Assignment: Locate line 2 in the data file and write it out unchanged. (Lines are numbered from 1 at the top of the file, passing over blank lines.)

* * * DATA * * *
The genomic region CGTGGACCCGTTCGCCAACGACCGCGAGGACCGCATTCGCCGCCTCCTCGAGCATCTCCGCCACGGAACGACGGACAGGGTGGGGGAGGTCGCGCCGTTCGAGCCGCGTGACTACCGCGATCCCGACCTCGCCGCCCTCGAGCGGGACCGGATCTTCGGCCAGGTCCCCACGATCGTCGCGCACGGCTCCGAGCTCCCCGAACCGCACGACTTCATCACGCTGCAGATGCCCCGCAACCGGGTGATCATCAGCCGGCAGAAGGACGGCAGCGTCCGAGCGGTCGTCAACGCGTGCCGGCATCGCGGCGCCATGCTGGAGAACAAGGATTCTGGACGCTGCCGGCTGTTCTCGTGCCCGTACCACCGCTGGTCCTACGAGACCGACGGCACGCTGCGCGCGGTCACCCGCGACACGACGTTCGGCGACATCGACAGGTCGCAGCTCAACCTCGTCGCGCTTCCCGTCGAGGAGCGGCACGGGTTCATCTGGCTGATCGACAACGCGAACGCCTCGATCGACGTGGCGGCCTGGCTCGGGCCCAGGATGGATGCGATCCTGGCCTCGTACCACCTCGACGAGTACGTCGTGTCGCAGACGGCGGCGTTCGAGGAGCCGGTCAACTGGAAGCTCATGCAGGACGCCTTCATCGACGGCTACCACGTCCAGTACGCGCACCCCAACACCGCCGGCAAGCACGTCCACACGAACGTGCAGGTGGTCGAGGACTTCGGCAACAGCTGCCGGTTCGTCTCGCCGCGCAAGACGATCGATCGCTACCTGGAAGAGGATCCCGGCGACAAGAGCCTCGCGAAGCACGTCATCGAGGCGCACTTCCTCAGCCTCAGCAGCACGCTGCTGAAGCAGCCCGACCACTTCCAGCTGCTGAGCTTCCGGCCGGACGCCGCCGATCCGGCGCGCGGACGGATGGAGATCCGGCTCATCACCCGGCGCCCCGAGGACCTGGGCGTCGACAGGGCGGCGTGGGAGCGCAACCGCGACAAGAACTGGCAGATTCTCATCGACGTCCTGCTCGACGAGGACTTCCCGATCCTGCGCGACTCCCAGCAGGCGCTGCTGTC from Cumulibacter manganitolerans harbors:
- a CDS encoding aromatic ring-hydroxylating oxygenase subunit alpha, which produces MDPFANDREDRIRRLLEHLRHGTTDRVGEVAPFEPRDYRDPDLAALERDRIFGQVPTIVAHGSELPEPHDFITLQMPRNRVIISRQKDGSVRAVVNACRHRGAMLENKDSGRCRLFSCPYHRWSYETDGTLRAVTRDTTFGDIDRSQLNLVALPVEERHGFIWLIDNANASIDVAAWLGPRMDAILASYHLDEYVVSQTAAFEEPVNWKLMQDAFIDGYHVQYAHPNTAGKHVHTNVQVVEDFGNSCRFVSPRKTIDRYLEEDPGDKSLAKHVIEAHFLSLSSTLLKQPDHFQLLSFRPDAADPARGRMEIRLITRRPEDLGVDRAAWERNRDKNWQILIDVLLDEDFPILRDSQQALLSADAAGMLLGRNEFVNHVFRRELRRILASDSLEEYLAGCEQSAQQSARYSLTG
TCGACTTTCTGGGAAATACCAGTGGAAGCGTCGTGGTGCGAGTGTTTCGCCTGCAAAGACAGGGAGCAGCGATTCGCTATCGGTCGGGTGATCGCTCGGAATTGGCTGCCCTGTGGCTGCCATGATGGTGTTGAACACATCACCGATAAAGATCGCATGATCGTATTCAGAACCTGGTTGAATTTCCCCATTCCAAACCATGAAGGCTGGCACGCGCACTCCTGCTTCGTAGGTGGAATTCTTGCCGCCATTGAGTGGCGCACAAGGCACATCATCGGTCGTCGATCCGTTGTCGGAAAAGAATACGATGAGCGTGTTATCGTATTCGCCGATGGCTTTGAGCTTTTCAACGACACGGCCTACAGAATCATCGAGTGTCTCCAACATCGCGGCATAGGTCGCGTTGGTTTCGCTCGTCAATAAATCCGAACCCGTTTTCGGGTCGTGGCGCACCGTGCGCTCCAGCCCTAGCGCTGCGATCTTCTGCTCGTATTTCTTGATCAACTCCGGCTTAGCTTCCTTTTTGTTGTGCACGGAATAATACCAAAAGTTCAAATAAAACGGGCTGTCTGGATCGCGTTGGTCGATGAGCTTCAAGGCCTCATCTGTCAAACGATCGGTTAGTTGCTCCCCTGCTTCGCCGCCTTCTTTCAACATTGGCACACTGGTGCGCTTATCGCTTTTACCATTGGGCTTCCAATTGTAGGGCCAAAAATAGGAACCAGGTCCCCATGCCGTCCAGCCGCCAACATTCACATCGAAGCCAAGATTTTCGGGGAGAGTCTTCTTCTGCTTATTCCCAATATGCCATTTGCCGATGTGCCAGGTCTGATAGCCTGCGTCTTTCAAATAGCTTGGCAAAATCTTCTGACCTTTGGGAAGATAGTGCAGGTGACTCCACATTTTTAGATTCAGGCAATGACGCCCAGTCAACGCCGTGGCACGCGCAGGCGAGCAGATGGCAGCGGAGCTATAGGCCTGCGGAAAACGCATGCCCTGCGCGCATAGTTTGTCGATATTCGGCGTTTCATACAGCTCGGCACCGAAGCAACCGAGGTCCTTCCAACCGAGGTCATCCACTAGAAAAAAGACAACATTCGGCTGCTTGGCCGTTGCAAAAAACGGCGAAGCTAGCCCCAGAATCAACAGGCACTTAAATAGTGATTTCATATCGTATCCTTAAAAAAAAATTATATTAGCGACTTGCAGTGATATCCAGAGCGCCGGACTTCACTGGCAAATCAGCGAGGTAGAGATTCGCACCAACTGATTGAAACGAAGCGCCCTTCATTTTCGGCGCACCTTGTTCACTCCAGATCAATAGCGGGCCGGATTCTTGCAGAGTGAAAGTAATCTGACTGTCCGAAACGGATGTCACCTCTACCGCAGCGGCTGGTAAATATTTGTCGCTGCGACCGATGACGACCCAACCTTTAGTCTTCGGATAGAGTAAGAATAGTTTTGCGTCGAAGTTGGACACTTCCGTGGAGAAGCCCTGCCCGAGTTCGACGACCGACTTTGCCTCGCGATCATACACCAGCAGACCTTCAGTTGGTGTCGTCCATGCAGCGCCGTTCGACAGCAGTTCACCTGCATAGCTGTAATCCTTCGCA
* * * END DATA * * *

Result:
- a CDS encoding aromatic ring-hydroxylating oxygenase subunit alpha, which produces MDPFANDREDRIRRLLEHLRHGTTDRVGEVAPFEPRDYRDPDLAALERDRIFGQVPTIVAHGSELPEPHDFITLQMPRNRVIISRQKDGSVRAVVNACRHRGAMLENKDSGRCRLFSCPYHRWSYETDGTLRAVTRDTTFGDIDRSQLNLVALPVEERHGFIWLIDNANASIDVAAWLGPRMDAILASYHLDEYVVSQTAAFEEPVNWKLMQDAFIDGYHVQYAHPNTAGKHVHTNVQVVEDFGNSCRFVSPRKTIDRYLEEDPGDKSLAKHVIEAHFLSLSSTLLKQPDHFQLLSFRPDAADPARGRMEIRLITRRPEDLGVDRAAWERNRDKNWQILIDVLLDEDFPILRDSQQALLSADAAGMLLGRNEFVNHVFRRELRRILASDSLEEYLAGCEQSAQQSARYSLTG